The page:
4 Corks

Sweet Corn-Muranda Cheese, Cheddar Studded Risotto Cake with Summer Tomato and Fennel Coulis and Jalapeño-Orange Mascarpone paired with a 2012 Ventosa Vineyards Pinot Noir and a 2013 Standing Stone Vineyards Gewürztraminer

Sweet Corn-Muranda Cheese, Cheddar Studded Risotto Cake with Summer Tomato and Fennel Coulis and Jalapeño-Orange Mascarpone paired with a 2012 Ventosa Vineyards Pinot Noir and a 2013 Standing Stone Vineyards Gewürztraminer

2012 Ventosa Vineyards Pinot Noir ($25)
100% Pinot Noir grapes
Produced: 210 cases
The Pinot Noir was a light ruby color with bright cherry notes, low tannins, and a bit of acidity. The acidy and lighter body helped cut through the fat in the cheese and risotto cake, keeping both the flavors of both the food and wine fresh in my mouth.
3.5 Corks

2013 Standing Stone Vineyards Gewürztraminer ($15)
Produced: 1218 cases
This wine caught my attention because it was very different from the others. It had a light body and good acidity, like many of the other wines, but the rose petals and passion fruit notes combined with its food-friendliness made it very memorable. Plus, the price point makes it a nice every day option.
4 Corks

Grilled Petit Finger Lakes Farms Filet Mignon and Scallop with Wilted Baby Kale, Piggery Bacon Vinaigrette, Cayuga Blue, and Pickled Red Onion paired with Three Brothers Winery and Estates 0 Degree of Riesling and a 2011 Ventosa Vineyards Cabernet Franc

Grilled Petit Finger Lakes Farms Filet Mignon and Scallop with Wilted Baby Kale, Piggery Bacon Vinaigrette, Cayuga Blue, and Pickled Red Onion paired with Three Brothers Winery and Estates 0 Degree of Riesling and a 2011 Ventosa Vineyards Cabernet Franc

Three Brothers Winery & Estates 0 Degree of Riesling ($14)
This Riesling was clear, crisp, and stunning…especially at this price point. There were some nice apple and pear notes, mixed with a refreshing minerality and a bright acidity. I was nervous about pairing it with the filet portion of dinner, but it held up surprisingly well. That said, I couldn’t get enough of it with the scallop.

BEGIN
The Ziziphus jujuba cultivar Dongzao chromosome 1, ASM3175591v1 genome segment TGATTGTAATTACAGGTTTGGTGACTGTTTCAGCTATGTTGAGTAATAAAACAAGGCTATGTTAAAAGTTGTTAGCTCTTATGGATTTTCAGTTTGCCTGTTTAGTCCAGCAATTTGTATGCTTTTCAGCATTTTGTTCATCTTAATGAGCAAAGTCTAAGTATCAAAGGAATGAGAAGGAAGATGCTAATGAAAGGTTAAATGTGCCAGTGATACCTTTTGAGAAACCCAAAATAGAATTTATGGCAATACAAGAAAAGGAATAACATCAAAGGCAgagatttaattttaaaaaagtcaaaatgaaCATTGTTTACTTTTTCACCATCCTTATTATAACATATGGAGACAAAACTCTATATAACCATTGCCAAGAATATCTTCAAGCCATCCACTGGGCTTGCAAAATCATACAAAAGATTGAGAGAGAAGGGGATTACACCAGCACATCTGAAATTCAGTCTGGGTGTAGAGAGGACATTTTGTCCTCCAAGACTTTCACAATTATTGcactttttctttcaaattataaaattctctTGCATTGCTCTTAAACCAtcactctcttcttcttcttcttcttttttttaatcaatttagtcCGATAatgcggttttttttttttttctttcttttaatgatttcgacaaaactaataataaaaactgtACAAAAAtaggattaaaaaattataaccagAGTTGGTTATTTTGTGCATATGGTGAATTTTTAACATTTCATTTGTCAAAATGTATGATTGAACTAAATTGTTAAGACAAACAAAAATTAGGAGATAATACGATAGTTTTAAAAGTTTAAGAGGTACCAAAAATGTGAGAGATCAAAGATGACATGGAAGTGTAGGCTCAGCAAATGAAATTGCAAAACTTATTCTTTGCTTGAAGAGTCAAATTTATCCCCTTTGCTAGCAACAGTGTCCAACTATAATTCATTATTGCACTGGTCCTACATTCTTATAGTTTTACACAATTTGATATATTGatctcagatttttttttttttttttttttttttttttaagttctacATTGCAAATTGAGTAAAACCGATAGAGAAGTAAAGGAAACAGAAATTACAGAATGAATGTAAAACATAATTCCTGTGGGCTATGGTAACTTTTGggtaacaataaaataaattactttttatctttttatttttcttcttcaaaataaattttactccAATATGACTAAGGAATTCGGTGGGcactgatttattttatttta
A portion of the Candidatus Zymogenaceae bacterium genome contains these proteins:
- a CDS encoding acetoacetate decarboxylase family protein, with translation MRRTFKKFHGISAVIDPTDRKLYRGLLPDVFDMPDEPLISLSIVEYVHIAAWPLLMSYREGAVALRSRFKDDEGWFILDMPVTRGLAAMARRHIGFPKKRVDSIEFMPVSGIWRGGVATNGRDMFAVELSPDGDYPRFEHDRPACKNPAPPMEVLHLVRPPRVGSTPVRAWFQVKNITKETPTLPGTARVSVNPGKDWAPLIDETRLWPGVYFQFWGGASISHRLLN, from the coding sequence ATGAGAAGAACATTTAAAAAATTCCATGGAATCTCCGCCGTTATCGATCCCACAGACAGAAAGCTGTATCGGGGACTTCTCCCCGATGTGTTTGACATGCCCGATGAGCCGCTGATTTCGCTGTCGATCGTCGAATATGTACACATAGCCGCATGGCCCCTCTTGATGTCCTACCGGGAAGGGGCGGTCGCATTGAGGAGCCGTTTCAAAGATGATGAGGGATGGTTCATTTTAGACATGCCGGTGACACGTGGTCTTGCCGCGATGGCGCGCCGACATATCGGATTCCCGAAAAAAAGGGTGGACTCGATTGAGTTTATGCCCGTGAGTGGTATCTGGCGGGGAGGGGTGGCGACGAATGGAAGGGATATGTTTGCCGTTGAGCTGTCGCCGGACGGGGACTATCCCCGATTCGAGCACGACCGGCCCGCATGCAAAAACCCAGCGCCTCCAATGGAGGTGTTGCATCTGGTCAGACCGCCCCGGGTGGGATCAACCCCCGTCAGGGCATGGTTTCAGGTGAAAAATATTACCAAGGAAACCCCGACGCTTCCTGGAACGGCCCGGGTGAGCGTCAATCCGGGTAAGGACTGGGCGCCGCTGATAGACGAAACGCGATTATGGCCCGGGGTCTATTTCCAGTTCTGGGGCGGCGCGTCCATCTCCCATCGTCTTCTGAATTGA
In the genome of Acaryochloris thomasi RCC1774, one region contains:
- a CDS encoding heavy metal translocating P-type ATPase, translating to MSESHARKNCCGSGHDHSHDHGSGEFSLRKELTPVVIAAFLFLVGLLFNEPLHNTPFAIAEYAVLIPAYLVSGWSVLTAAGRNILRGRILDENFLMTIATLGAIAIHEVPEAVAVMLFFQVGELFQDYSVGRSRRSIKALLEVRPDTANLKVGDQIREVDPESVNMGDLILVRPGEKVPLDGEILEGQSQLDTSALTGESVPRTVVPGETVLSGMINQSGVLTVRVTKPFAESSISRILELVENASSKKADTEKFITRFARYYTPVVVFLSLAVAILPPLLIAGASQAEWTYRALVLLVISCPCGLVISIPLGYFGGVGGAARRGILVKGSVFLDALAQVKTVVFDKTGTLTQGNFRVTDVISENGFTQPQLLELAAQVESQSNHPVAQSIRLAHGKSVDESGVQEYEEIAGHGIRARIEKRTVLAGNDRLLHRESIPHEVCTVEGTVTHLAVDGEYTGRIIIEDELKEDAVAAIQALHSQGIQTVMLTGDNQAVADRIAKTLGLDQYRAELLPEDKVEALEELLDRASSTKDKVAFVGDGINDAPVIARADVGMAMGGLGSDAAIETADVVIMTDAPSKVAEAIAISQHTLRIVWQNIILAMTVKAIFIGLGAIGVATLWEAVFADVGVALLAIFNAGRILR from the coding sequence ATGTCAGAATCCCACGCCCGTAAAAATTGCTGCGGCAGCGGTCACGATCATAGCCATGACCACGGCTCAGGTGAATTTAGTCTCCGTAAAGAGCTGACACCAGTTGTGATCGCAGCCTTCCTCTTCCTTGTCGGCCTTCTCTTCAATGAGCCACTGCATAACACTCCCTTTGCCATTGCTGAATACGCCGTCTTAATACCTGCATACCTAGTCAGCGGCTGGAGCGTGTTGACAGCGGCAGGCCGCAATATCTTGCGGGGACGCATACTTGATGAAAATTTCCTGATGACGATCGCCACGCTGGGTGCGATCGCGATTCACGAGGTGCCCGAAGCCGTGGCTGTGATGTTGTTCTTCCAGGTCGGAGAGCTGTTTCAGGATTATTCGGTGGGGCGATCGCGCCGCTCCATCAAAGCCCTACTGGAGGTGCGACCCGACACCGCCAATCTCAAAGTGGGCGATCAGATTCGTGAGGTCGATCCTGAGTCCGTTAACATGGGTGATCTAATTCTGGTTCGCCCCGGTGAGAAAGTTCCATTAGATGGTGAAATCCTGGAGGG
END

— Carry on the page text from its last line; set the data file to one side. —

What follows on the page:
4.5 Corks

2011 Ventosa Vineyards Cabernet Franc ($27)
100% Cabernet Franc grapes
Produced: 285 cases
Nice medium ruby color with black cherry and earthy notes. I could have used a touch more body on the wine to match the nose, but it was still delicious. In fact, while it’s a little pricey, it was my favorite of the Ventosa wines and paired beautifully with the filet and scallop.
4 Corks

Red Jacket Peaches and Ginger Galette with Seneca Salted Caramel and Shaved Seneca Salt Bark Dark Chocolate paired with Leidenfrost Vineyards Cabaret Port and a 2014 Standing Stone Vineyards Gewürztraminer Ice

Red Jacket Peaches and Ginger Galette with Seneca Salted Caramel and Shaved Seneca Salt Bark Dark Chocolate paired with Leidenfrost Vineyards Cabaret Port and a 2014 Standing Stone Vineyards Gewürztraminer Ice

Leidenfrost Vineyards Cabaret Port ($25)
Holy cow…this port was absolutely luscious. There were ripe raspberries mixed with vanilla and a hint of baking spice. It was like drinking liquid velvet. Pairing it with the salted caramel and dark chocolate was just decadent.
4.5 Corks

2014 Standing Stone Vineyards Gewürztraminer Ice ($25)
While I always enjoy a good sweet wine, I usually only enjoy them while dining out. This wine left me wondering if I should keep a bottle on hand at home. It’s a full body, sweet wine with good acidity. There are golden raisin and honey notes, and the wine just lingers in your mouth.
4.5 Corks

Question of the Day: One of the FLX Wine Women wondering during her presentation about the benefits of focusing solely on women in the wine industry.  Statistically, there are more men winemakers than women.  Is gender something that makes a difference to you when deciding what wine to buy?  Is this something that you think people should be talking about?

Sunset over Seneca Lake at Ventosa Vineyards

Sunset over Seneca Lake at Ventosa Vineyards

A Great Gewürz

VAWine Month 25th AnniversaryOctober is Virginia Wine Month, and while I’m not planning to only drink Virginia wines this month (like I did back in 2010), I do want to give my adopted home state a little love for the wonderful things that are being done with wine.  When I moved here in 1999, most of the wines were of questionable quality.  To be honest, I only drank them when I would head to the wineries with my girlfriends, and those adventures were more about escaping DC for the day then they were about being excited to drink Virginia wine. That is no longer the case.  In fact, with Virginia winemakers focusing more on grapes such as Cabernet Franc, Petit Verdot, and Viognier, the state has developed such fabulous wine legs that many of the wines can go toe-to-toe with more well-known wine states like Oregon and Washington.